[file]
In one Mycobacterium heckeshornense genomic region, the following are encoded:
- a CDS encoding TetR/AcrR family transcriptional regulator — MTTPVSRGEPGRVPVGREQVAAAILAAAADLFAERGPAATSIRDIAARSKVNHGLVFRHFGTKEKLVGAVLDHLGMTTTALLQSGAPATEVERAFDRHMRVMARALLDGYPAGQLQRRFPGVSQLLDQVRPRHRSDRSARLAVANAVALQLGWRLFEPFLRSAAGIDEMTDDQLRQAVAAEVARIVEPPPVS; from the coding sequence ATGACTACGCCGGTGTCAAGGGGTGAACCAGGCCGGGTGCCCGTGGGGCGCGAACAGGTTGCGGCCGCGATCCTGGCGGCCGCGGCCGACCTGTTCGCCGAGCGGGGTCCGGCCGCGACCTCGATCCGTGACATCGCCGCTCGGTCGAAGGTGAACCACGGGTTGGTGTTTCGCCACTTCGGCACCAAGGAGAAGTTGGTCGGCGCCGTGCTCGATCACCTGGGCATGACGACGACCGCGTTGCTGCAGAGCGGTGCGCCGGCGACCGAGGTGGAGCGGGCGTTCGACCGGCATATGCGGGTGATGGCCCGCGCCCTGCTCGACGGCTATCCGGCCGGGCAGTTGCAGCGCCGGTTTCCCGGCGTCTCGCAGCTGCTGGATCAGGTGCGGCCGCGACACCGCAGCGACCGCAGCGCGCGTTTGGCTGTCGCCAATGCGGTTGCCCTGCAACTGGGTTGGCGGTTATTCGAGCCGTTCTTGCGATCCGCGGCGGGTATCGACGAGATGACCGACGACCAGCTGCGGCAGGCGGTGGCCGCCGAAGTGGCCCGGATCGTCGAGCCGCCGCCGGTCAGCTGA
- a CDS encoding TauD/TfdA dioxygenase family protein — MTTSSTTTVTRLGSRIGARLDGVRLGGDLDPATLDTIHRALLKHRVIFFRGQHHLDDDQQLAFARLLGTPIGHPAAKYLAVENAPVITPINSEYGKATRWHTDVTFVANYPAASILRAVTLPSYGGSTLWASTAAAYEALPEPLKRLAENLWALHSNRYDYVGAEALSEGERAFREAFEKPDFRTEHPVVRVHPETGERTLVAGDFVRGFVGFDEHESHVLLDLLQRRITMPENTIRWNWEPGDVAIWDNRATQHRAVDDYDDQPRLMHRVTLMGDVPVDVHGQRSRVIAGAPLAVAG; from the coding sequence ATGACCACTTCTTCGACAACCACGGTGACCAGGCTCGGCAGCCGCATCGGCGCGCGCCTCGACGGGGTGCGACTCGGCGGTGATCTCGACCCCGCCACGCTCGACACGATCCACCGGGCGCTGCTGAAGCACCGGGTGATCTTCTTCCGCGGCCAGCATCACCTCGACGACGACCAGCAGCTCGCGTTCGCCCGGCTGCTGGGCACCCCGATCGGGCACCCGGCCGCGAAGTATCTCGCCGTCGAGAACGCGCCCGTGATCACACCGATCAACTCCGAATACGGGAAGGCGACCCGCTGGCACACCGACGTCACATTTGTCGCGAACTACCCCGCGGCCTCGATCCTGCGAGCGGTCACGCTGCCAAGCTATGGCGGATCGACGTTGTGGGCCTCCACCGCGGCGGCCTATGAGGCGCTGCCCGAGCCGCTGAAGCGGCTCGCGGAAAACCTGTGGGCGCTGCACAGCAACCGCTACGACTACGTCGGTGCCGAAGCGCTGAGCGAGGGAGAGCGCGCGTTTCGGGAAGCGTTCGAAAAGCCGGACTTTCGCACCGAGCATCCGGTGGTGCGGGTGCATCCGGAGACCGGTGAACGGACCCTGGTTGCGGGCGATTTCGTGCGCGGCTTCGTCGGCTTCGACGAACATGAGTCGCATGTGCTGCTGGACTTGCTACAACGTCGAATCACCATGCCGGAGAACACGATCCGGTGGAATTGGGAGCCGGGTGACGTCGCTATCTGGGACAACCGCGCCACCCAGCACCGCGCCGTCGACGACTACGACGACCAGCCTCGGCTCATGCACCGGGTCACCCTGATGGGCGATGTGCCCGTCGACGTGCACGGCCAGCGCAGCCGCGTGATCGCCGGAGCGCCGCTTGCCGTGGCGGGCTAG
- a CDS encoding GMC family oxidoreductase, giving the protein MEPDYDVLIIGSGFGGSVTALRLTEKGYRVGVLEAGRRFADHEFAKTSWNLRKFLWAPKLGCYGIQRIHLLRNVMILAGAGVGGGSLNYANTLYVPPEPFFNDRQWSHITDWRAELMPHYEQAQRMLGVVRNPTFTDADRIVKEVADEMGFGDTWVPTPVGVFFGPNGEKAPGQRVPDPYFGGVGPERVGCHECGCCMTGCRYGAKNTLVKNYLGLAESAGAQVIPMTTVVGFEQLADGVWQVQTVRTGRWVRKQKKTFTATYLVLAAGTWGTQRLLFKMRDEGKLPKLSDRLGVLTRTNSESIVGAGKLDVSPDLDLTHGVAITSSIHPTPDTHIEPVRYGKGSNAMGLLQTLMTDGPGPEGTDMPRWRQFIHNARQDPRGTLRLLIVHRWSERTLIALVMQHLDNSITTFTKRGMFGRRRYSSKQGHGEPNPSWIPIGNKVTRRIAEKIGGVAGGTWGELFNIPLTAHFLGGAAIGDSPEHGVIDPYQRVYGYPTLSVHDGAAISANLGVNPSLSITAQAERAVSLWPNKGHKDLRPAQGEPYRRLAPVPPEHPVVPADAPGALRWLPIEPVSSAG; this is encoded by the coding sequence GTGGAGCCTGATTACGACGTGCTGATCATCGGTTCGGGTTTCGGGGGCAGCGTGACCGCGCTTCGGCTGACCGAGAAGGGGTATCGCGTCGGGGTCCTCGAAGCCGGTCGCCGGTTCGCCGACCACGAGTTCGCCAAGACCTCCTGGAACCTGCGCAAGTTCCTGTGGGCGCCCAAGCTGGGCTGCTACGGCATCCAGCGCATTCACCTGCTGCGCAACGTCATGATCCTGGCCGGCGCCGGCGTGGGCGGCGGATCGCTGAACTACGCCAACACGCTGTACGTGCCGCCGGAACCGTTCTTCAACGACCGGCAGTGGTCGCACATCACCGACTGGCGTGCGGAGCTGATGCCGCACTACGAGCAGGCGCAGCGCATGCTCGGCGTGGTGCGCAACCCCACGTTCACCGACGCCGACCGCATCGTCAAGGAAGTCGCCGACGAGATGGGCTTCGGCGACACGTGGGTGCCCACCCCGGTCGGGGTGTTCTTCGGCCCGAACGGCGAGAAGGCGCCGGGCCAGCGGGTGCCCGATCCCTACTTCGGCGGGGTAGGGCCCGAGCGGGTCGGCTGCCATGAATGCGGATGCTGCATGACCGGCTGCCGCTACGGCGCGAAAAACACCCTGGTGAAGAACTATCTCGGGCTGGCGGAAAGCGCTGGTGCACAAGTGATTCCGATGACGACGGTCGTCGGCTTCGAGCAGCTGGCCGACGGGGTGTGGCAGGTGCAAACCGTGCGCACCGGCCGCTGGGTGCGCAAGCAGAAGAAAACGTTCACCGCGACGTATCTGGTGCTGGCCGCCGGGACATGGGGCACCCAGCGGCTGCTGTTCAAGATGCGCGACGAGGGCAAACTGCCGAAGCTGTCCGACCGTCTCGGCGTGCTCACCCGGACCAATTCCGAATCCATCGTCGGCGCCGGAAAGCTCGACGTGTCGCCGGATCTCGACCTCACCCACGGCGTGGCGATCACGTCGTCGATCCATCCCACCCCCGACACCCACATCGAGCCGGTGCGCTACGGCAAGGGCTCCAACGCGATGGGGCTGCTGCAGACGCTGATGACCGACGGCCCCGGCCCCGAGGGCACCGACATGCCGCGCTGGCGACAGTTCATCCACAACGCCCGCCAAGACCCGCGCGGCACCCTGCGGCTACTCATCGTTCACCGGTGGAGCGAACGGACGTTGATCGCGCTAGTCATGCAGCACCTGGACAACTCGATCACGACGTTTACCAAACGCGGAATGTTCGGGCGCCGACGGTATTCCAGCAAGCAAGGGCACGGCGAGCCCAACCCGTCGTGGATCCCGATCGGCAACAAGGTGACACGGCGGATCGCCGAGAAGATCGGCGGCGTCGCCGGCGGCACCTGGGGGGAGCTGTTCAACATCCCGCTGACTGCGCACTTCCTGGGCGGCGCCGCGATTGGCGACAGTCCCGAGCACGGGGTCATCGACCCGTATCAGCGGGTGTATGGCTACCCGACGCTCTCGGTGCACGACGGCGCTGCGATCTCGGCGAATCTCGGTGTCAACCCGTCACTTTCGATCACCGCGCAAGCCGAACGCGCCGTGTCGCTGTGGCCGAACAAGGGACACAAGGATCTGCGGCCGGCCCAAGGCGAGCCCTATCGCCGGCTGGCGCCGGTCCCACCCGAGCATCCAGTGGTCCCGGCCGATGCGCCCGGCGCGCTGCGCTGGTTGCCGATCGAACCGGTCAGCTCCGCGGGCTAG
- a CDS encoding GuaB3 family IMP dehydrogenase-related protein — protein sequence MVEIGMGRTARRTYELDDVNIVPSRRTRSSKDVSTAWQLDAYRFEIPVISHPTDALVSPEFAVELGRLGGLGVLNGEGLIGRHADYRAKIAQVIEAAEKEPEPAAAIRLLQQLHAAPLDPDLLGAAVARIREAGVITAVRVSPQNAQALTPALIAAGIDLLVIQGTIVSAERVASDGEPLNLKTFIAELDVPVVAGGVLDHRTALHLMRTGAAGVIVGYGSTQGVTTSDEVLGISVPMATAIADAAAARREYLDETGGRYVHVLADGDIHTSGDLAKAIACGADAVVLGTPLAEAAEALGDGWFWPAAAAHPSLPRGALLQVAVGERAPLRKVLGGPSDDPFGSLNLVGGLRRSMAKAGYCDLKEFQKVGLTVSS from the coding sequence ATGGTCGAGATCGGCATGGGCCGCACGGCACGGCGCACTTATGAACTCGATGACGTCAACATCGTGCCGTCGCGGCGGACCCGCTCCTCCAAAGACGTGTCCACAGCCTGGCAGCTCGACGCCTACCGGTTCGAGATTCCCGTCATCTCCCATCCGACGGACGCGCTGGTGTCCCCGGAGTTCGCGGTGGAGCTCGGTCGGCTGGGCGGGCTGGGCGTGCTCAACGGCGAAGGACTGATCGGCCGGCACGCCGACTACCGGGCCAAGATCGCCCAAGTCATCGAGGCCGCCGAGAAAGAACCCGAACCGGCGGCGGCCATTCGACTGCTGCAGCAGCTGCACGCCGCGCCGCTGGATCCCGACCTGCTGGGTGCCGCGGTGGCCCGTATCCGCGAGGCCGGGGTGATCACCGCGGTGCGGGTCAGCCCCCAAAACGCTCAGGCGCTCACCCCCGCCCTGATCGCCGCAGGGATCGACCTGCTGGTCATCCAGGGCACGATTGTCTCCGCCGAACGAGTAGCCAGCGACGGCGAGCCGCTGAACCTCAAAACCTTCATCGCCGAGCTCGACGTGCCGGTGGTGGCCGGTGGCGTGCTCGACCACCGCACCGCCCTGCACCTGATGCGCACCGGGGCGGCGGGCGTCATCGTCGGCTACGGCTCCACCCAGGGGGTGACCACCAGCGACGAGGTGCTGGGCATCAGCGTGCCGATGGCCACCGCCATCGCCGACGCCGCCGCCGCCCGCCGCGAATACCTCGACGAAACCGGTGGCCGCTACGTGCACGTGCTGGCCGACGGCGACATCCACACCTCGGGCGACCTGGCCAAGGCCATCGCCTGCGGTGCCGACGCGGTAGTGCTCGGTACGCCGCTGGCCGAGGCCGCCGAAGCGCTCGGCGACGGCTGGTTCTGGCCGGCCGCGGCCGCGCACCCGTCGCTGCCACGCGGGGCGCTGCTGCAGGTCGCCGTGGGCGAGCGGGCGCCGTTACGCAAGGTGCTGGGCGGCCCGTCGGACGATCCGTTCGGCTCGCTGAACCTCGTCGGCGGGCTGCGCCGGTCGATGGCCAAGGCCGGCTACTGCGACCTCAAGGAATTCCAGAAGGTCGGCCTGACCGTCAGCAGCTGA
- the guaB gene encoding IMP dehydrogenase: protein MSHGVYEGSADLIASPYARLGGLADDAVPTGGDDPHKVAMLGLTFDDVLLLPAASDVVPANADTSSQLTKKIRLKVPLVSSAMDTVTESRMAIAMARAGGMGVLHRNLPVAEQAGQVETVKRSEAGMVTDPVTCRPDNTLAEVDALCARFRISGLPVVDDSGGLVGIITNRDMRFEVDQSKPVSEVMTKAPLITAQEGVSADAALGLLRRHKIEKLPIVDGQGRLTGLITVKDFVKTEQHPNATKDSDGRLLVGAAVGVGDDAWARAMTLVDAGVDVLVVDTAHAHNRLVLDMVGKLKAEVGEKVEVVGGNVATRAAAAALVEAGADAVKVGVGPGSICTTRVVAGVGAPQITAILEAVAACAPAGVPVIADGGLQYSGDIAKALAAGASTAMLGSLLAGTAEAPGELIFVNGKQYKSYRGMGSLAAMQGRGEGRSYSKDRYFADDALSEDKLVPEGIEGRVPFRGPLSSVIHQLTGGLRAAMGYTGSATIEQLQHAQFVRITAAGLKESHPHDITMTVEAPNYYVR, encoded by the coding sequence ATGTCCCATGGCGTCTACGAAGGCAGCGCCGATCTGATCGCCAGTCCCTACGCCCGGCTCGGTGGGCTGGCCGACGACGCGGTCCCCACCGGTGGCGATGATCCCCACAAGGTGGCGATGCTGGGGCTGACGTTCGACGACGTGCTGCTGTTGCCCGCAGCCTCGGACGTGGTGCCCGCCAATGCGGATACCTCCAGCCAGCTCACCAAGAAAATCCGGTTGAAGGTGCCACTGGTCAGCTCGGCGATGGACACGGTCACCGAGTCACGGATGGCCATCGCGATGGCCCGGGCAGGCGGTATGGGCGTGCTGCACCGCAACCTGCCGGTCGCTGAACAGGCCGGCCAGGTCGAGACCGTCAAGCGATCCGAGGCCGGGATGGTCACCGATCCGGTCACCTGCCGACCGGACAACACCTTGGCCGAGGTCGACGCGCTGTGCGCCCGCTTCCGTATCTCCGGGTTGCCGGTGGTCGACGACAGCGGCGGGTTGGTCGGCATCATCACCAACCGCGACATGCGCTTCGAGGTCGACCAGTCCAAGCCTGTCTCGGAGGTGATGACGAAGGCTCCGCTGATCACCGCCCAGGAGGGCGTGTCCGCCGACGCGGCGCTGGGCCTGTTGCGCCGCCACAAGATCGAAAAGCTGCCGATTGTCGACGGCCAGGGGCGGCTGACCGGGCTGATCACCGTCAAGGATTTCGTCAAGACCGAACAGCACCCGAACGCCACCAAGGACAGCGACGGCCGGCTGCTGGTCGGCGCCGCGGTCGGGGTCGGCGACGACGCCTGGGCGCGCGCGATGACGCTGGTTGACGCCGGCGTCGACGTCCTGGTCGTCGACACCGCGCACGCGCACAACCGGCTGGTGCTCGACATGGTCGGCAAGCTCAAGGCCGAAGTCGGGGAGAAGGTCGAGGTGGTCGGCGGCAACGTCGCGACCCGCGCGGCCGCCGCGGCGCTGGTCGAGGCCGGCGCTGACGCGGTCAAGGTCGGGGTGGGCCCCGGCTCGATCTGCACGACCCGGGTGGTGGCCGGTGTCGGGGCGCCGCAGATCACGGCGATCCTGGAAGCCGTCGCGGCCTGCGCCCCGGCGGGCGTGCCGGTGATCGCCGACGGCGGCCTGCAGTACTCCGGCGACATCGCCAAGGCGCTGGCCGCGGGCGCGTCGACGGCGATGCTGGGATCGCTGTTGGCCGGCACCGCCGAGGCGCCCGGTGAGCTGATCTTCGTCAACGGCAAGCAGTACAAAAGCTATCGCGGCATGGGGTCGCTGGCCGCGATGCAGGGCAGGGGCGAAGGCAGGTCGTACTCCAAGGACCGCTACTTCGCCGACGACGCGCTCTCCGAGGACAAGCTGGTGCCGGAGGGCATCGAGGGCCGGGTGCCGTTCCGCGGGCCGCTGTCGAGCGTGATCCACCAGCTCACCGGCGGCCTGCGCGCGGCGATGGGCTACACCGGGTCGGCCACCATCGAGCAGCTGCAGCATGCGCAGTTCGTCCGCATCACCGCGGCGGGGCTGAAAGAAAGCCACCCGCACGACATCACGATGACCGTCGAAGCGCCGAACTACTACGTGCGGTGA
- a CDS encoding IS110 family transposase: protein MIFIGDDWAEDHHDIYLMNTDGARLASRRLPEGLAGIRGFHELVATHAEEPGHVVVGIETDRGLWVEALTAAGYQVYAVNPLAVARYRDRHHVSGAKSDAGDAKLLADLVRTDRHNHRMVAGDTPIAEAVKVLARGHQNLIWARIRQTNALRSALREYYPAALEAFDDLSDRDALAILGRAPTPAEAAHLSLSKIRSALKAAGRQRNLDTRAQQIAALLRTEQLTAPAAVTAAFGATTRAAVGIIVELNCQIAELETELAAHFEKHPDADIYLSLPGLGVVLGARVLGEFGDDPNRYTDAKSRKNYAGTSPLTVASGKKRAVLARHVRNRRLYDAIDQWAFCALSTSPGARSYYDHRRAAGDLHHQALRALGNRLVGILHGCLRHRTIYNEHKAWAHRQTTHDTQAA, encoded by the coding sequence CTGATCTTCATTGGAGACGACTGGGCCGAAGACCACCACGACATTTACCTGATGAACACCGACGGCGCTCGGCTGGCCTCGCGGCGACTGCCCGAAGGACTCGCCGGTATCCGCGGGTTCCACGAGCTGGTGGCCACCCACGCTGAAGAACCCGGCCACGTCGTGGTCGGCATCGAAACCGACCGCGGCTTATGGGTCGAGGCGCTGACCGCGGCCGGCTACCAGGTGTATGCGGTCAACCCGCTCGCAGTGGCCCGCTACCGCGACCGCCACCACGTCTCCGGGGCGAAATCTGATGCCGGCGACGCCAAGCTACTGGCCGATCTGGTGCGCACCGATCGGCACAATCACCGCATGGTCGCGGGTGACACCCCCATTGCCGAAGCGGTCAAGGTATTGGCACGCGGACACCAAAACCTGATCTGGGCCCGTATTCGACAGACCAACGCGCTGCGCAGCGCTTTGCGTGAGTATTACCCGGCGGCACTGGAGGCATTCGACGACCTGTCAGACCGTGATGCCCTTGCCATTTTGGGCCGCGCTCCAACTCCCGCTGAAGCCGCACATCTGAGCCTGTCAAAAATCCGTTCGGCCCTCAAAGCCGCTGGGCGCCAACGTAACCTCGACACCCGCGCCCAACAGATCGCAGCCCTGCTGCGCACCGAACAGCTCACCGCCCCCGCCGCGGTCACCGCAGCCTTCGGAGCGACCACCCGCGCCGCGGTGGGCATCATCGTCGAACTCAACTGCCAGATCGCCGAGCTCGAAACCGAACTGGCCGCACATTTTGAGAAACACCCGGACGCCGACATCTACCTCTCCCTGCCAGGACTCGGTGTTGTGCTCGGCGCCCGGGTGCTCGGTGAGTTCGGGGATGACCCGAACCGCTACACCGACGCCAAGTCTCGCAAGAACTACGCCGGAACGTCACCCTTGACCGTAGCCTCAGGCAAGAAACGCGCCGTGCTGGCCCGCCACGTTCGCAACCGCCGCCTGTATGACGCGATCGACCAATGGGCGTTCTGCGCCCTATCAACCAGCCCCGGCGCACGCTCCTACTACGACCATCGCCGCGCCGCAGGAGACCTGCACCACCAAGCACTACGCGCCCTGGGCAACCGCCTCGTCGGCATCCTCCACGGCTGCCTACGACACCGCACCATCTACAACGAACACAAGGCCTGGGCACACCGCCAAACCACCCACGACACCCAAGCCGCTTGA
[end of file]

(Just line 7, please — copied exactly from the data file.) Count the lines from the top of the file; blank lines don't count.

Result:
- a CDS encoding IS110 family transposase: protein MIFIGDDWAEDHHDIYLMNTDGARLASRRLPEGLAGIRGFHELVATHAEEPGHVVVGIETDRGLWVEALTAAGYQVYAVNPLAVARYRDRHHVSGAKSDAGDAKLLADLVRTDRHNHRMVAGDTPIAEAVKVLARGHQNLIWARIRQTNALRSALREYYPAALEAFDDLSDRDALAILGRAPTPAEAAHLSLSKIRSALKAAGRQRNLDTRAQQIAALLRTEQLTAPAAVTAAFGATTRAAVGIIVELNCQIAELETELAAHFEKHPDADIYLSLPGLGVVLGARVLGEFGDDPNRYTDAKSRKNYAGTSPLTVASGKKRAVLARHVRNRRLYDAIDQWAFCALSTSPGARSYYDHRRAAGDLHHQALRALGNRLVGILHGCLRHRTIYNEHKAWAHRQTTHDTQAA, encoded by the coding sequence CTGATCTTCATTGGAGACGACTGGGCCGAAGACCACCACGACATTTACCTGATGAACACCGACGGCGCTCGGCTGGCCTCGCGGCGACTGCCCGAAGGACTCGCCGGTATCCGCGGGTTCCACGAGCTGGTGGCCACCCACGCTGAAGAACCCGGCCACGTCGTGGTCGGCATCGAAACCGACCGCGGCTTATGGGTCGAGGCGCTGACCGCGGCCGGCTACCAGGTGTATGCGGTCAACCCGCTCGCAGTGGCCCGCTACCGCGACCGCCACCACGTCTCCGGGGCGAAATCTGATGCCGGCGACGCCAAGCTACTGGCCGATCTGGTGCGCACCGATCGGCACAATCACCGCATGGTCGCGGGTGACACCCCCATTGCCGAAGCGGTCAAGGTATTGGCACGCGGACACCAAAACCTGATCTGGGCCCGTATTCGACAGACCAACGCGCTGCGCAGCGCTTTGCGTGAGTATTACCCGGCGGCACTGGAGGCATTCGACGACCTGTCAGACCGTGATGCCCTTGCCATTTTGGGCCGCGCTCCAACTCCCGCTGAAGCCGCACATCTGAGCCTGTCAAAAATCCGTTCGGCCCTCAAAGCCGCTGGGCGCCAACGTAACCTCGACACCCGCGCCCAACAGATCGCAGCCCTGCTGCGCACCGAACAGCTCACCGCCCCCGCCGCGGTCACCGCAGCCTTCGGAGCGACCACCCGCGCCGCGGTGGGCATCATCGTCGAACTCAACTGCCAGATCGCCGAGCTCGAAACCGAACTGGCCGCACATTTTGAGAAACACCCGGACGCCGACATCTACCTCTCCCTGCCAGGACTCGGTGTTGTGCTCGGCGCCCGGGTGCTCGGTGAGTTCGGGGATGACCCGAACCGCTACACCGACGCCAAGTCTCGCAAGAACTACGCCGGAACGTCACCCTTGACCGTAGCCTCAGGCAAGAAACGCGCCGTGCTGGCCCGCCACGTTCGCAACCGCCGCCTGTATGACGCGATCGACCAATGGGCGTTCTGCGCCCTATCAACCAGCCCCGGCGCACGCTCCTACTACGACCATCGCCGCGCCGCAGGAGACCTGCACCACCAAGCACTACGCGCCCTGGGCAACCGCCTCGTCGGCATCCTCCACGGCTGCCTACGACACCGCACCATCTACAACGAACACAAGGCCTGGGCACACCGCCAAACCACCCACGACACCCAAGCCGCTTGA